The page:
During the late summer, when driving in the Durrow/Abbeyleix area, we encountered the ancient “Aghaboe Abbey,” in the tiny hamlet of Agahaboe in County Laois. Founded in around 577AD, the abbey was plundered by Norsemen in AD913 and has seen many other historical dramas over the years.

The blue sky turned a depressing shade of grey over the grey stones of the ruins, the graveyard and the church, but something told me that we should stop there to walk through that graveyard and for some reason I felt that I should bring some tracts with me…

As we walked along the path which led through the graveyard to the church, we noted with interest that all the names on the graves to the left hand side were of Anglo Saxon/Protestant origin, while those on the right were of traditional Irish/Roman Catholic origin.

Then I noticed a lady stooped over, vigorously cleaning the marble surrounds on her deceased relatives’ graves until they shone. No one else was in that graveyard but that lady and my husband and I and soon we were engaged in conversation with her. She was a friendly soul and as we talked for just a short time, she thankfully received the literature that I gave her. We talked of the names on the graves and she told us that she was the last person alive to bear her unusual surname in the area in which she lived. I thought of that lady later and I still pray for her.

Sauntering through a narrow entry which led into the ruins of the abbey, I thought, too, on those verses in Matthew 7, verses 13&14: “Enter ye in at the strait gate: for wide is the gate, and broad is the way, that leadeth to destruction, and many there be which go in thereat: Because strait is the gate, and narrow is the way, which leadeth unto life, and few there be that find it.”

On entering the grounds of the ruins, I discovered that many famous people had visited the abbey and their names had been inscribed there to celebrate those special visits… Jakob Mayr, Bishop of Salzburg, 1984; President Mary McAleese, 1998; the Austrian ambassador, Dr. Paul Leifer, 2001…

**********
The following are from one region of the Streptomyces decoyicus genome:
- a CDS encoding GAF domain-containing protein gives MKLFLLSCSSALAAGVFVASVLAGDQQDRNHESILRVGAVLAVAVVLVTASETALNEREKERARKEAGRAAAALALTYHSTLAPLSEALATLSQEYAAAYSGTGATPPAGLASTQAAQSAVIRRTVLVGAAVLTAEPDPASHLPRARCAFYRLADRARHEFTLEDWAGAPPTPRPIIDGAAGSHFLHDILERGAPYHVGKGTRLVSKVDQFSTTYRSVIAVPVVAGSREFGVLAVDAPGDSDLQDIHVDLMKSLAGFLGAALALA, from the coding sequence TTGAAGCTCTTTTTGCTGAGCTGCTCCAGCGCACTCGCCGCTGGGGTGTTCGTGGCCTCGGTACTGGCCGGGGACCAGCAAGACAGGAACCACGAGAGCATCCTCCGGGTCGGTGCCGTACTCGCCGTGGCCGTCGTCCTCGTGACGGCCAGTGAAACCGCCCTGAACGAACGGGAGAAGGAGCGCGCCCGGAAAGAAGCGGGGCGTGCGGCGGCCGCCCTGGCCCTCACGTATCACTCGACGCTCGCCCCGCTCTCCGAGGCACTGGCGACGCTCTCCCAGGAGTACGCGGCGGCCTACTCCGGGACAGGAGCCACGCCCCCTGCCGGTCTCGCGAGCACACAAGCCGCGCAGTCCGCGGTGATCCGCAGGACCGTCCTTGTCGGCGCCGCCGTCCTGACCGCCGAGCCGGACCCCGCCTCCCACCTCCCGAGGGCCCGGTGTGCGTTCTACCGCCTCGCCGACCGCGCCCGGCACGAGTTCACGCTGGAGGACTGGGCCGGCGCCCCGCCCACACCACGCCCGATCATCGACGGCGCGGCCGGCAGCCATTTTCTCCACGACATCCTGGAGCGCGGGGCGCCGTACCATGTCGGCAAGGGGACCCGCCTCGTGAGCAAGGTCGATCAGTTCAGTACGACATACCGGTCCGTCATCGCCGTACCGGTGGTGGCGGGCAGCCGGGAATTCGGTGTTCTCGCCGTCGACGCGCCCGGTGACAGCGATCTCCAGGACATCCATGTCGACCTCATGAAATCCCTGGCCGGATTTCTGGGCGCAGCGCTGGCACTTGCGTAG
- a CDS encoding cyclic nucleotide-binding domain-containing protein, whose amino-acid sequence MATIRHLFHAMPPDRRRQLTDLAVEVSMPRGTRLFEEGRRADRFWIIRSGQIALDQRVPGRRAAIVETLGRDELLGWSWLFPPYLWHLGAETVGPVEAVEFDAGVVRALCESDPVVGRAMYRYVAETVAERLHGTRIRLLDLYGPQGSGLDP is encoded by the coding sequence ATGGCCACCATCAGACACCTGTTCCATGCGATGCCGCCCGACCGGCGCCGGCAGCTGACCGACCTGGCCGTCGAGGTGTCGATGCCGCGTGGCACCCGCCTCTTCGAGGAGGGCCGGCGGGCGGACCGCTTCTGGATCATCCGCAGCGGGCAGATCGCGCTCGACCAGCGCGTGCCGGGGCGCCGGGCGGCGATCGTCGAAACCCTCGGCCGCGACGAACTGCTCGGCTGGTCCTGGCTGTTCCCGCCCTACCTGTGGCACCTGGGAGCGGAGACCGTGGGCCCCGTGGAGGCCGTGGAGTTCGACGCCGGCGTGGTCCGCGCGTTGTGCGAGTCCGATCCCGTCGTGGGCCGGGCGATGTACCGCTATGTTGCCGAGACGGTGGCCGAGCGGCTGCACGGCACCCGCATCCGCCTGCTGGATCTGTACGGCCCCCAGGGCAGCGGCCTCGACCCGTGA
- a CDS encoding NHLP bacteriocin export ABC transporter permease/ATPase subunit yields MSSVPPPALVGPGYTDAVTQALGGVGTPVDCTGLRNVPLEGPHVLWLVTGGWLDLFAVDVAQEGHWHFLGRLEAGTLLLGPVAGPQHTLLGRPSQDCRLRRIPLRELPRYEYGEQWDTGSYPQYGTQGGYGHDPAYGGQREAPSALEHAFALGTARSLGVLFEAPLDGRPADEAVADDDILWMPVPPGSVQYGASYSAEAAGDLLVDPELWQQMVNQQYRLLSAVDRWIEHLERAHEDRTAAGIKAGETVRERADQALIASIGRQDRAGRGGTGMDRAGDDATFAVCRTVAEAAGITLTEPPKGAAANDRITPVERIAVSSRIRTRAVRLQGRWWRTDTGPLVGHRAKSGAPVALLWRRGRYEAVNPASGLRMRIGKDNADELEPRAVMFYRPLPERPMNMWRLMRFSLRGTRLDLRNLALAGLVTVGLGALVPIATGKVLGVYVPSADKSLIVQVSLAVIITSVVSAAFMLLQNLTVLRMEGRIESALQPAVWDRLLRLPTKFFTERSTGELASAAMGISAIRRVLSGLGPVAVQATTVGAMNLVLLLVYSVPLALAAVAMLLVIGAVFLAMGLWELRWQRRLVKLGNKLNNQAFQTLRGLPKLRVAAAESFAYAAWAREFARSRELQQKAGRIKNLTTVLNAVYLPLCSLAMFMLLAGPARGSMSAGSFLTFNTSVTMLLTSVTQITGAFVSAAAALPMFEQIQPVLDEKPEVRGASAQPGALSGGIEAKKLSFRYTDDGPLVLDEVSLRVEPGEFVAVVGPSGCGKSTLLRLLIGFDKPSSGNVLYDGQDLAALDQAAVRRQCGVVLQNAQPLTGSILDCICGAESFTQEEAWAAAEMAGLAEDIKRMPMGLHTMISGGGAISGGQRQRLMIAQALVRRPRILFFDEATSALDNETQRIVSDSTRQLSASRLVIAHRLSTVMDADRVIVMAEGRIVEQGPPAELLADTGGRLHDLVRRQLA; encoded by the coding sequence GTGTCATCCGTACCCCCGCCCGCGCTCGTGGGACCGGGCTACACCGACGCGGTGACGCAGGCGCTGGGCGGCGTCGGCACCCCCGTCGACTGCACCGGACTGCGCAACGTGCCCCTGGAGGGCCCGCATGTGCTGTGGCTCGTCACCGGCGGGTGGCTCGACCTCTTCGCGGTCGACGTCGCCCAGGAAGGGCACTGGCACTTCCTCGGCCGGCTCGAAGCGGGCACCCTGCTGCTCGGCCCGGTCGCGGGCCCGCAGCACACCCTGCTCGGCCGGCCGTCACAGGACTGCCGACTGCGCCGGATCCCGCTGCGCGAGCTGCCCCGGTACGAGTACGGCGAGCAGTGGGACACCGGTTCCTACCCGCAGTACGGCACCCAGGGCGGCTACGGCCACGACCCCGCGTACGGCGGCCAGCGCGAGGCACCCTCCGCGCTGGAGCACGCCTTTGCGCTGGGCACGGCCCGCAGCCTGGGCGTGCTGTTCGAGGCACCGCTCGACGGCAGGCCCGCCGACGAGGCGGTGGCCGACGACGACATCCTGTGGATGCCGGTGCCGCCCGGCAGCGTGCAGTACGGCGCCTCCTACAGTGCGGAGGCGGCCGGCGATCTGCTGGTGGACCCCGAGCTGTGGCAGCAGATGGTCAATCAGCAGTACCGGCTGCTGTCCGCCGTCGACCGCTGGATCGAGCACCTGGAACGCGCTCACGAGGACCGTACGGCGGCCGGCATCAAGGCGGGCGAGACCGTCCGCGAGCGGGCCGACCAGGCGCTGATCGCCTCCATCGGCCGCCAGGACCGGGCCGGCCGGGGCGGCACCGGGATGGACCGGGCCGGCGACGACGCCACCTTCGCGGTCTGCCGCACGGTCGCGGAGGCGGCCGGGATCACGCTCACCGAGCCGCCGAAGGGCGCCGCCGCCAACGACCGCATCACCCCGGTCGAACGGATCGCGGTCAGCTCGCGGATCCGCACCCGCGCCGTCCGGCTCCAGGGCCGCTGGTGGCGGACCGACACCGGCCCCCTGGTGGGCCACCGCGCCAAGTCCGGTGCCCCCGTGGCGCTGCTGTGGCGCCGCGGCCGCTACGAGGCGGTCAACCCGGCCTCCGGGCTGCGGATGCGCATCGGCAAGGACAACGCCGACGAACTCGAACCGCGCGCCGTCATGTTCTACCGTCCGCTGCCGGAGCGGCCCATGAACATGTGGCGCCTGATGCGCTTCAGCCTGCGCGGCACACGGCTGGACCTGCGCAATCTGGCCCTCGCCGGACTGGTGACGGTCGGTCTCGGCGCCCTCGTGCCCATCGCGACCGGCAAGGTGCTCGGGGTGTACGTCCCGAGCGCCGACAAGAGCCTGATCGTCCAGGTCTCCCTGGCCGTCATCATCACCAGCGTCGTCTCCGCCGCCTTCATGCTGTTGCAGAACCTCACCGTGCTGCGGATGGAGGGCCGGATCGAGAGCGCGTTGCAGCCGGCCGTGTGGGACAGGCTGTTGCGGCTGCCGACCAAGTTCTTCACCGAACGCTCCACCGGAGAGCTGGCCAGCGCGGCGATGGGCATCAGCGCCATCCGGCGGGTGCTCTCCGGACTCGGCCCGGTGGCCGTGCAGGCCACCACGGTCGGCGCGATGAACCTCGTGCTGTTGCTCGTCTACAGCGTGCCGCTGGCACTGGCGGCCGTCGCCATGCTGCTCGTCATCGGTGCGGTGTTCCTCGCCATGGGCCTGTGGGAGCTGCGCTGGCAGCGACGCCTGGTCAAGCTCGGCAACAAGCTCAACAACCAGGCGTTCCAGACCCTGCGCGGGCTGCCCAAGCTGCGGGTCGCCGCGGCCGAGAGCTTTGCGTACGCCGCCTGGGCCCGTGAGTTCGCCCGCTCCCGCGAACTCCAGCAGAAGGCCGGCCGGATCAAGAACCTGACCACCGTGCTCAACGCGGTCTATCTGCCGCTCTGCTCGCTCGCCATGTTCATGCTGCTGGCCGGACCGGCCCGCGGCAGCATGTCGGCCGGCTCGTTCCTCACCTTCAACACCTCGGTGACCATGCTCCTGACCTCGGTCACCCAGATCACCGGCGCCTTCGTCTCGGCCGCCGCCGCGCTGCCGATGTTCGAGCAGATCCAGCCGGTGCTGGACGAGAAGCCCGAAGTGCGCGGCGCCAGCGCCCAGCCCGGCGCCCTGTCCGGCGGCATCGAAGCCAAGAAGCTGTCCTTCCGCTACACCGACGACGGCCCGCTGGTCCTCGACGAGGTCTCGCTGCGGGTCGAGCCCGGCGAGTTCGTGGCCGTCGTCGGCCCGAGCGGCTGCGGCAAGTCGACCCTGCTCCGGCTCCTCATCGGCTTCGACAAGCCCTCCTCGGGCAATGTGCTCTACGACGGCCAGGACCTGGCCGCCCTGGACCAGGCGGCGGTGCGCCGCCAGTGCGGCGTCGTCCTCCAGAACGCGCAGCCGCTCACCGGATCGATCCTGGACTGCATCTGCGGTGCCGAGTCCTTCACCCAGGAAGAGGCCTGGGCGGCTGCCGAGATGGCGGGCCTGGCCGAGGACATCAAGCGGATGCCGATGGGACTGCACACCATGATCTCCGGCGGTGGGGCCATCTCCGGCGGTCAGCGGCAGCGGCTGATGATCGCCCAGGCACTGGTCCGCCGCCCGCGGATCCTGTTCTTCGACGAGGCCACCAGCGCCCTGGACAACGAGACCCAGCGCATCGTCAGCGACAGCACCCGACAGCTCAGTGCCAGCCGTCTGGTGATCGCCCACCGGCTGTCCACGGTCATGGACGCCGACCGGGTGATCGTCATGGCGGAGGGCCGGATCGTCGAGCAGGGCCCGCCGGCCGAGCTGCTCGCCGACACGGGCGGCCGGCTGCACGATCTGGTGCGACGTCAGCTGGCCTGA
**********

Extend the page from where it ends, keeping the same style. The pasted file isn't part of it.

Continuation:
I thought, too, of its founder, ‘St. Canice’ and the many other famous people who had associations with the abbey and then I thought on that verse in Revelation 20v12… “And I saw the dead, small and great, stand before God; and the books were opened: and another book was opened, which is the book of life: and the dead were judged out of those things which were written in the books, according to their works.” God is no respecter of persons.

He has no interest in how well known you or I may be in this world, or in the origins of our names… His only concern is that those names of ours be written in the Lamb’s Book of Life.  

I looked again at the graves and the great tombs, some of them hundreds of years old and as I walked, I knew that I was most likely walking on graves which had been hidden and buried over time, for this was a very old graveyard. But as I looked across, beyond the graveyard I saw what looked like an even older burial ground – that mound which is typical of megalithic tombs.

Yes, “one day is with the Lord is as a thousand years, and a thousand years as one day,” (2Peter 3v8) but one thing is for sure… my Lord is returning soon. Those graves and those tombstones will be opened and “the Lord himself shall descend from heaven with a shout, with the voice of the archangel, and with the trump of God: and the dead in Christ shall rise first: Then we which are alive and remain shall be caught up together with them in the clouds, to meet the Lord in the air: and so shall we ever be with the Lord.” (1Thessalonians 4v16&17

I saw, too, the graves of very young children who would not have reached the age of understanding.

But what of those who do not know the Lord? The terrifying thought that those souls would be condemned to such an unspeakable eternity…

But it is not the Lord’s will that any should perish and it is His will that those who know Him should reach others as long as the Lord gives them life and breath. Even if we have no stamina left and our bodies worn out – we can pray, which is a most essential element of soul winning.

 As we drove away from that ancient place, I noticed huge transformers bearing electricity across the countryside. If one of those transformers were to fail – it would cause enormous problems for the rest and a blackout may ensue. As Christians, we bear the Word of God to hungry souls and like each transformer we have a fearful responsibility to the souls we encounter in each of our unique paths through life.

DSCF7926

DSCF7916

DSCF7928

DSCF7922

DSCF7939

The Faith Mission Convention, Durrow 2013 – and David and Goliath!

September 7, 2013

7910

At the recent Faith Mission Convention in Durrow I was interested to learn that the above models of ‘David and Goliath’ won a prize in a local competition. Goliath, it has been said, was around ten foot tall, while David was just a youth, considerably less in stature. What a formidable sight Goliath would have seemed to the average person! But young David was not an average person, in spiritual terms, for he saw beyond the mere mortal man who stood before him. Boldly he confronted Goliath with these words: “Thou comest to me with a sword, and with a spear, and with a shield: but I come to thee in the name of the Lord of hosts, the God of the armies of Israel, whom thou hast defied.” (1Samuel 17v45)

In many ways these are formidable days, too, in which we live. In 1Peter 5v8 we are advised to “be sober, be vigilant; because your adversary the devil, as a roaring lion, walketh about seeking whom he may devour.”

As David resisted Goliath, he did not put his trust in the weapons of this world – but rather his confidence was rooted in deep personal faith in the Lord God of Israel.